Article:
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Scientists Tap the Genius of Babies and Youngsters to Make Computers Smarter

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Boy Scientist

Credit: University of California, Berkeley

University of California, Berkeley researchers are studying how babies, toddlers, and preschoolers learn in order to program computers to think more like humans.

The researchers say computational models based on the brainpower of young children could give a major boost to artificial intelligence research. "Children are the greatest learning machines in the universe," says Berkeley's Alison Gopnik. "Imagine if computers could learn as much and as quickly as they do."

The researchers have found that children test hypotheses, detect statistical patterns, and form conclusions while constantly adapting to changes. “Young children are capable of solving problems that still pose a challenge for computers, such as learning languages and figuring out causal relationships,” says Berkeley's Tom Griffiths.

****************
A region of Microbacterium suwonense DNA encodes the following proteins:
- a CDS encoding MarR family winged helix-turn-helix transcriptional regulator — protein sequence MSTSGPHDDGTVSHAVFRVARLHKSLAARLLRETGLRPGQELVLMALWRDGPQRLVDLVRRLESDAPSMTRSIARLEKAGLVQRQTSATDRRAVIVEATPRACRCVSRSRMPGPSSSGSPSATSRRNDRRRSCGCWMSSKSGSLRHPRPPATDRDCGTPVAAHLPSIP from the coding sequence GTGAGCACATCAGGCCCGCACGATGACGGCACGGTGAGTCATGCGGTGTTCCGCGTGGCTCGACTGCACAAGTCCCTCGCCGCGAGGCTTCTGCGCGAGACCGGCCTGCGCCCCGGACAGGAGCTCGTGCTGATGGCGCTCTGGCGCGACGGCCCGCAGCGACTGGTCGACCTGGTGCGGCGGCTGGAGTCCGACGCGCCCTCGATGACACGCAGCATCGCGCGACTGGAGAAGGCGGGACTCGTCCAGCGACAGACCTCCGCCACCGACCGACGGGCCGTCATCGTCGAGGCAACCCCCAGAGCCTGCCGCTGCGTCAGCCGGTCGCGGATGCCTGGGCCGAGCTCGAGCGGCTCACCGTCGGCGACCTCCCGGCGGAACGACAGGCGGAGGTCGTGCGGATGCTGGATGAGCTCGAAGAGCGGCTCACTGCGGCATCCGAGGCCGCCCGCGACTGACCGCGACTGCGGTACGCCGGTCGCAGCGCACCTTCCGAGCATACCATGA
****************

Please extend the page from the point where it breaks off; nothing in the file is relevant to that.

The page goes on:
The researchers say computers programmed with children's cognitive abilities could interact more intelligently and responsively with humans in applications such as computer tutoring programs and phone-answering robots. They are planning to launch a multidisciplinary center at the campus' Institute of Human Development to pursue their research.

The researchers note that the exploratory and probabilistic reasoning demonstrated by young children could make computers smarter and more adaptable.

From UC Berkeley News Center 
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